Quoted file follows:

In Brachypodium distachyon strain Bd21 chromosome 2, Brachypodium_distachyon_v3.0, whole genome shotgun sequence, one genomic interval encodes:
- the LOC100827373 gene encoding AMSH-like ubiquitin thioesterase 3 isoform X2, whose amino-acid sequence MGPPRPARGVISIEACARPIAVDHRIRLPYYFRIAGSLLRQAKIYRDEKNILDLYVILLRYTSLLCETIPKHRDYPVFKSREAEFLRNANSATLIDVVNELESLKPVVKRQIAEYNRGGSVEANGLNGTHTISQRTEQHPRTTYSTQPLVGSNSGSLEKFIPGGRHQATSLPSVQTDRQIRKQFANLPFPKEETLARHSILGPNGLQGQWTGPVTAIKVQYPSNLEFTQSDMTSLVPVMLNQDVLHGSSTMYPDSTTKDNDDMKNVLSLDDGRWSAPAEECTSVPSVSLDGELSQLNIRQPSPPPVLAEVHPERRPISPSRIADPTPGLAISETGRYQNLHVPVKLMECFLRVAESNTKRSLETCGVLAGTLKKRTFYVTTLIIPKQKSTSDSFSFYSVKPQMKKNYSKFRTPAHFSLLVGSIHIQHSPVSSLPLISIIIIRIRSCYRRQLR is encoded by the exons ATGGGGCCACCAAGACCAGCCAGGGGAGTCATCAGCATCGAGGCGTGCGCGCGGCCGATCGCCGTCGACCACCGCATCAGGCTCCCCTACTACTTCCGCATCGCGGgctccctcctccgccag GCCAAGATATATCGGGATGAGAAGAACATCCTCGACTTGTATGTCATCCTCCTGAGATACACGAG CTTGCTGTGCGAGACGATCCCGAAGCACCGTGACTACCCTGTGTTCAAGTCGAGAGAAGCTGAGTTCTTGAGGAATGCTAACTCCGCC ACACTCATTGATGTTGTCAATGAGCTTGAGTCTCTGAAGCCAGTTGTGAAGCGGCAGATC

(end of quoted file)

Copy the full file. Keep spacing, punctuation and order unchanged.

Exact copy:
In Brachypodium distachyon strain Bd21 chromosome 2, Brachypodium_distachyon_v3.0, whole genome shotgun sequence, one genomic interval encodes:
- the LOC100827373 gene encoding AMSH-like ubiquitin thioesterase 3 isoform X2, whose amino-acid sequence MGPPRPARGVISIEACARPIAVDHRIRLPYYFRIAGSLLRQAKIYRDEKNILDLYVILLRYTSLLCETIPKHRDYPVFKSREAEFLRNANSATLIDVVNELESLKPVVKRQIAEYNRGGSVEANGLNGTHTISQRTEQHPRTTYSTQPLVGSNSGSLEKFIPGGRHQATSLPSVQTDRQIRKQFANLPFPKEETLARHSILGPNGLQGQWTGPVTAIKVQYPSNLEFTQSDMTSLVPVMLNQDVLHGSSTMYPDSTTKDNDDMKNVLSLDDGRWSAPAEECTSVPSVSLDGELSQLNIRQPSPPPVLAEVHPERRPISPSRIADPTPGLAISETGRYQNLHVPVKLMECFLRVAESNTKRSLETCGVLAGTLKKRTFYVTTLIIPKQKSTSDSFSFYSVKPQMKKNYSKFRTPAHFSLLVGSIHIQHSPVSSLPLISIIIIRIRSCYRRQLR is encoded by the exons ATGGGGCCACCAAGACCAGCCAGGGGAGTCATCAGCATCGAGGCGTGCGCGCGGCCGATCGCCGTCGACCACCGCATCAGGCTCCCCTACTACTTCCGCATCGCGGgctccctcctccgccag GCCAAGATATATCGGGATGAGAAGAACATCCTCGACTTGTATGTCATCCTCCTGAGATACACGAG CTTGCTGTGCGAGACGATCCCGAAGCACCGTGACTACCCTGTGTTCAAGTCGAGAGAAGCTGAGTTCTTGAGGAATGCTAACTCCGCC ACACTCATTGATGTTGTCAATGAGCTTGAGTCTCTGAAGCCAGTTGTGAAGCGGCAGATC